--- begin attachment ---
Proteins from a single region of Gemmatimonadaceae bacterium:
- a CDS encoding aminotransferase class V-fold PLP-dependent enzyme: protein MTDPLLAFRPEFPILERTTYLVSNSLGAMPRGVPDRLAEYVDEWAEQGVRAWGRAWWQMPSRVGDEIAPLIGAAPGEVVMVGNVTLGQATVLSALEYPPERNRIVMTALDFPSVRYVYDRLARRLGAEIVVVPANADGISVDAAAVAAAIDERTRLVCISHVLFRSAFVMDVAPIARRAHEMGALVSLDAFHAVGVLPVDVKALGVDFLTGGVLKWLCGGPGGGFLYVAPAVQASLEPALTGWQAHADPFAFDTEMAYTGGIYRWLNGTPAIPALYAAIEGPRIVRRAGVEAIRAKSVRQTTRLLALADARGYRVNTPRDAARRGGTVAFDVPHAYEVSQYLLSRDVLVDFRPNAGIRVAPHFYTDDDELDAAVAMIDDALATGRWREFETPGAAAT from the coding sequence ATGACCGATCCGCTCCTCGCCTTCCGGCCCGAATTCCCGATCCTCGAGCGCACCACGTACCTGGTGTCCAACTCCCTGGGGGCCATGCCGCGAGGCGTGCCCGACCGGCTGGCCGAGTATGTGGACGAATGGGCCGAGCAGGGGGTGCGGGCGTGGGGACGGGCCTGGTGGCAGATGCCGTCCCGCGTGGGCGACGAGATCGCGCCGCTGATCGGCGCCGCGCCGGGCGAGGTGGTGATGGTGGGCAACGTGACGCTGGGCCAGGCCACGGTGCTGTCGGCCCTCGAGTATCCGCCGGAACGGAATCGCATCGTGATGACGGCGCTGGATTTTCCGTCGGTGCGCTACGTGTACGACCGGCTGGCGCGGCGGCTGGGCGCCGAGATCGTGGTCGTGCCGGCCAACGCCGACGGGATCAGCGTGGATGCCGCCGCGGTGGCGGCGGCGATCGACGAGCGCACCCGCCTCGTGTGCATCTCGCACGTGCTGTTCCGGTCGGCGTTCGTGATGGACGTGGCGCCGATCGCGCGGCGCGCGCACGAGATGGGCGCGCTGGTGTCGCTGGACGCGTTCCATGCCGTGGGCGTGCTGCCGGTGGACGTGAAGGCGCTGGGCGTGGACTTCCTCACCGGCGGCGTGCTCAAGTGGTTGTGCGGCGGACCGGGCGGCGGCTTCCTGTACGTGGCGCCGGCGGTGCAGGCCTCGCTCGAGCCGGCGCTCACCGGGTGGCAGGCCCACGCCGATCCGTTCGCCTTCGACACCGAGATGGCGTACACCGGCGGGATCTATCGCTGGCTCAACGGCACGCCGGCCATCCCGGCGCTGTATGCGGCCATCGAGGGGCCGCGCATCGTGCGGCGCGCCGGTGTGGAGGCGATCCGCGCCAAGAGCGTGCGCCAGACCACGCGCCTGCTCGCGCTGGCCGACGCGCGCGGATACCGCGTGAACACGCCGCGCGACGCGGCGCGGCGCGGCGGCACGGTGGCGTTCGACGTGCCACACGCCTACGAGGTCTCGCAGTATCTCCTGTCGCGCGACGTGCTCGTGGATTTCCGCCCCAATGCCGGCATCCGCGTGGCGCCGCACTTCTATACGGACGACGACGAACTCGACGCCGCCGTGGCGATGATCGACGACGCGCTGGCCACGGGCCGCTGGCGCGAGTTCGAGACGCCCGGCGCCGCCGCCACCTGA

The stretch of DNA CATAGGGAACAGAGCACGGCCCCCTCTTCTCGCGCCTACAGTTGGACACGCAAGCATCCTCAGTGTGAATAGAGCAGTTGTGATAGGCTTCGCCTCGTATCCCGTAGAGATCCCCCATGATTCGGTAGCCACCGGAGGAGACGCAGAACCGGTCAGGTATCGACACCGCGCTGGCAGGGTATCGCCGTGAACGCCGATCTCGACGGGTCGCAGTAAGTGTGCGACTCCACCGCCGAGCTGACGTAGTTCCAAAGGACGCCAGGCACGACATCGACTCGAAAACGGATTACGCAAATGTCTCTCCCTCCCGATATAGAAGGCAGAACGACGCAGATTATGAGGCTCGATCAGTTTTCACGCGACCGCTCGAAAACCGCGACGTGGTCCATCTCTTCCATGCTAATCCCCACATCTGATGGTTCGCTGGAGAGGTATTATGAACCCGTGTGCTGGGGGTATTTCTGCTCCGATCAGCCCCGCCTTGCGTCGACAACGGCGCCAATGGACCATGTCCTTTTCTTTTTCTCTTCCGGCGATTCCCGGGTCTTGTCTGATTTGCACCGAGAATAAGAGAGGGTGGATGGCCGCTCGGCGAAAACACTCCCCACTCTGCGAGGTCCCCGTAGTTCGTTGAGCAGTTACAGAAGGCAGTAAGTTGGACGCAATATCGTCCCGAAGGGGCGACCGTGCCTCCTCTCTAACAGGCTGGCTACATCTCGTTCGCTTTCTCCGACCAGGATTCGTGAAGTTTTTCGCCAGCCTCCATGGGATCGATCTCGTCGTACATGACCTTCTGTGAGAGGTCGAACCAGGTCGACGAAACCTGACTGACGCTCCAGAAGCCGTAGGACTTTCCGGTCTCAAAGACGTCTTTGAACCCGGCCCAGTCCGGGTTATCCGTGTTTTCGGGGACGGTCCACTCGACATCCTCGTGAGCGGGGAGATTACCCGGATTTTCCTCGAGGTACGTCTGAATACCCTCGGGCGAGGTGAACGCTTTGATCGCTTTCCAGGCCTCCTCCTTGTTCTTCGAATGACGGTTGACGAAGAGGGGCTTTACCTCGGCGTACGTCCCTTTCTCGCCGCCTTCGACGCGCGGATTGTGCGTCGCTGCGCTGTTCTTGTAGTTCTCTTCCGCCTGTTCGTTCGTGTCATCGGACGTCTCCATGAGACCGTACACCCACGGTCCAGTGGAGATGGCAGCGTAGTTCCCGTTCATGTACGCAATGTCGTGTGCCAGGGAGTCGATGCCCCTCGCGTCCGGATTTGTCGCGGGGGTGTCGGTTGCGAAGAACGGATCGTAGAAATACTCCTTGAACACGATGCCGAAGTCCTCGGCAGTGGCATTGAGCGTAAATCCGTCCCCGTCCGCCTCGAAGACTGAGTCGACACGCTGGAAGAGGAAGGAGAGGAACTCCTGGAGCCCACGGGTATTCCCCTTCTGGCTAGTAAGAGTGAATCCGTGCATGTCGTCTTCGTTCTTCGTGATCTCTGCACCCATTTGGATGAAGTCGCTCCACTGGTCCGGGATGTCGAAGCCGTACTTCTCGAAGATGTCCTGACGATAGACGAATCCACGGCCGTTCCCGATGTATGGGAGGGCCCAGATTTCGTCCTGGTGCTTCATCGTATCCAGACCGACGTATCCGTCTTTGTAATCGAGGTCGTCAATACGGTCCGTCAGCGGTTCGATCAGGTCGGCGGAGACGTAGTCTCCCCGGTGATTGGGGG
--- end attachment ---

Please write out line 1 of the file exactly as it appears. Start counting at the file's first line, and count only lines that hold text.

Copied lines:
Proteins from a single region of Gemmatimonadaceae bacterium: